Where does the next Big Box go?

A so-called big box retailer interested in coming into Oak Harbor would have one major problem: There’s no place to go.

The Home Depot built on the city’s last sizeable chunk of land zoned C-5 highway corridor commercial, a designation intended for businesses that have a regional draw.

Members of the Oak Harbor City Council and the Comprehensive Plan Task Force have been debating over the last year whether or not the city has enough commercial property, and if not, how more can be created.

It turned out to be a controversial issue. The task force couldn’t come to a simple consensus, so they recommended that the city obtain broad-based public consultation before designating new commercial areas for large retailers.

A number of City Council members, however, said they wanted to move forward with zoning more land as commercial. At a council workshop, Council members Larry Eaton, Sheilah Crider and Richard Davis said they wanted to discuss designating commercial zones in the city’s urban growth area, which is just outside the city limits.

“We must move forward with this now,” Crider said. “We can’t wait another year.”

The city council is holding a public hearing on comp plan amendments at 7 p.m., Tuesday, Oct. 18 and the issue seems likely to be discussed.

This shortage of large-scale commercial property has added a wrinkle in the debate over the so-called Boyer property. Much of the land on the northern edge of the city, including the Boyer property, is zoned C-4 highway service commercial. A developer wants to build a large shopping pavilion on the property.

Some folks feel that it’s encroachment on the Navy base, while others say it’s one of the few properties where retail businesses can locate.

Yet there are a few prime pieces of empty commercial land left in the city. There’s a number of large parcels, zoned C-4, on the highway in the northern part of the city. In addition to the Boyer property, developer and hotelier Joel Douglas recently purchased a 13-acre piece just south of Westgate Homes and RV Center, according to accredited senior appraiser Gregor Strohm. Both the Boyer and Douglas properties fall under the accident potential zone in the Navy’s new map.

Also, Mayor Patty Cohen’s family owns about 10 acres of C-4 property next to Flowers Marine.

The C-4 zone allows a list of 14 uses — including car and boat sales, drive-in banks, restaurants and self-storage — as well as similar uses “as defined by the planning director.”

Strohm said one of the best commercial properties left in the city limits is about four acres on the highway, owned by the Freund family, between 7-Eleven and Whidbey Island Bank. Like many people have suggested, Strohm said it would be a great place for an Olive Garden or Red Lobster.

City Development Services Director Steve Powers said there are a few empty lots on Midway Boulevard, but none of them are large enough for a big-box store. He said such large retailers, like Wal-Mart or Target, need at least 10 to 15 acres.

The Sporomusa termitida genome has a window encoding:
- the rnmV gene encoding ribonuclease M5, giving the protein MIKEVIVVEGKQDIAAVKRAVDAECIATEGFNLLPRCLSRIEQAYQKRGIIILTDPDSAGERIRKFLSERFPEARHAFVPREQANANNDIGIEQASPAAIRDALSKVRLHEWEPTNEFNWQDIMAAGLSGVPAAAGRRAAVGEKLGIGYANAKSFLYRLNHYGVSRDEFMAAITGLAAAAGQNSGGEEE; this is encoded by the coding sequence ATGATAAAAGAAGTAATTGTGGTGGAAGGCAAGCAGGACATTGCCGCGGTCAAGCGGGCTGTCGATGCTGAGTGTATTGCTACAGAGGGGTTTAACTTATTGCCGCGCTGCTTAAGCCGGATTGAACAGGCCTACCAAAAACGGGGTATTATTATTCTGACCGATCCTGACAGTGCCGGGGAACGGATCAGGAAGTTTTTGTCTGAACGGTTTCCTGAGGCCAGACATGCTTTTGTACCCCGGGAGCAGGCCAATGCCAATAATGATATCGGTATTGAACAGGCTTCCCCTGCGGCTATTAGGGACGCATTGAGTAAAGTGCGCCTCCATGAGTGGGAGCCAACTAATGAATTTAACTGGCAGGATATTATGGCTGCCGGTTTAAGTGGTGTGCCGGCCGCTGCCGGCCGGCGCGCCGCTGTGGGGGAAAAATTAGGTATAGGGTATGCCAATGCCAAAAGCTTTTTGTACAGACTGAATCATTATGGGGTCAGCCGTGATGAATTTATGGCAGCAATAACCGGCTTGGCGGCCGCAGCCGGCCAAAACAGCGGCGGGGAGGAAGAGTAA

Yet, he said there are a number of ways the city could provide for more commercial property. He said the council could designate a “greenfield” site outside of the city, in the UGA, as commercial.

Large retailers would probably want to be on the highway, but the proximity of the Navy base prevents development in the north end of the city. That means the commercial property would have to be found on the highway at the south edge of the city.

“There’s just not much commercial land available,” Strohm said. “It’s got to go south.”

Or, Powers said the zoning designation could be changed on property within the city. In fact, the comp plan task force is recommending that two Highway 20 properties currently zoned residential office be re-designated as C-3 community commercial.

A group of property owners requested that six parcels on the corner of Highway 20 and Whidbey Avenue — across from Jack in the Box — be designated as C-3 so that it can be redeveloped for “retail outlets, banks or national business franchises.”

Realtor George Churchill also wants a mobile home park across from Best Western to be turned into C-3 commercial property.

In addition, Powers said the city could encourage the development of unused or under-used commercial property.

The old Copeland Lumber site on Highway 20, for example, is a six-acre commercial property. Strohm, who writes a real estate column for the Whidbey News-Times, said a possible developer is in the process of buying the property.

There’s also the site of the old Market Place grocery store on Midway Boulevard. The 1950s building, he said, would be a great place for an upscale grocery store, like Trader Joe’s. But it may not be alluring to a lot of businesses or developers because it’s not on busy Highway 20.

On the other hand, the City Council and Comprehensive Plan Task Force have been looking into ways to encourage commercial business away from the beaten track of Highway 20. The council approved tourism consultant Roger Brooks’ plan for redevelopment of downtown and the waterfront. The task force recommends adopting the Brooks plan into the comp plan.

The task force recommends design overlay standards to guide development and improvements on both Pioneer Way and Midway Boulevard.

In addition, the task force recommends the council adopt a policy allowing small-scale commercial uses — such as coffee shops, dry cleaners or small markets — within residential neighborhoods, particularly new neighborhoods.

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